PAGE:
Budget Balance Through Spending Cuts Or Tax Adjustments?
This article explores the causal (lead/lag) relation between government spending and taxation in two developing countries (Lebanon and Tunisia). Both countries have suffered from large budget deficit and/or national debt problems, particularly since the early 1990s. Empirical results deduced from a battery of tests suggest that decisions to spend and tax are significantly interdependent in both countries. Moreover, the evidence is consistent with the notion that raising taxes (working primarily through aroused public awareness) provokes spending cuts. Thus, higher taxes seem an optimal resolution to the deficit predicament in both countries. Copyright 2002 Western Economic Association International.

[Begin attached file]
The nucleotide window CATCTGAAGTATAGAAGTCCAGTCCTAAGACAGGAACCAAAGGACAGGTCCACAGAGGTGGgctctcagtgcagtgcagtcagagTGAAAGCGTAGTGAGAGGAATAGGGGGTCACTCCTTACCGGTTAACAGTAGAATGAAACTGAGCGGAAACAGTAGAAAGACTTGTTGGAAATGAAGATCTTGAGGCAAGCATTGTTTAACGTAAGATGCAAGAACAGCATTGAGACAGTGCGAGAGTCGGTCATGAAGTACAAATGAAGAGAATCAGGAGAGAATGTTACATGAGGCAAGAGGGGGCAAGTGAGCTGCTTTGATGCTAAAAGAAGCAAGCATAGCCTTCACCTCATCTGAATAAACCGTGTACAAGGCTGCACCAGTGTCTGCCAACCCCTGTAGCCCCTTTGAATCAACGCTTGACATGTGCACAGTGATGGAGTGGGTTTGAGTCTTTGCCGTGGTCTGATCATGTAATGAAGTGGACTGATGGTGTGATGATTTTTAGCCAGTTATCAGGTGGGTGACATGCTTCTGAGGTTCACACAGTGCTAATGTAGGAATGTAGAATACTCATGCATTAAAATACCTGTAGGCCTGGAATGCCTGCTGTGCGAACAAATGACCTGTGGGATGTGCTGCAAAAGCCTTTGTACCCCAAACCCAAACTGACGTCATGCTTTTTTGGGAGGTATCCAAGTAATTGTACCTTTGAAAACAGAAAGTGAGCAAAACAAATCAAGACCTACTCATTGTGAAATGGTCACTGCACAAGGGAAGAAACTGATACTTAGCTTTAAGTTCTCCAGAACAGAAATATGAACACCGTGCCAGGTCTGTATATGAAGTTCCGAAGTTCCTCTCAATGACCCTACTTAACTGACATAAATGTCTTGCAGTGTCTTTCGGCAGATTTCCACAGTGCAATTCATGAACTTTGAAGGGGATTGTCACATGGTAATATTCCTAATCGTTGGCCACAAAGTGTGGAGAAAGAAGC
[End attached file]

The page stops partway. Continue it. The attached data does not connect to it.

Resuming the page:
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Volume (Year): 20 (2002)
Issue (Month): 3 (07)
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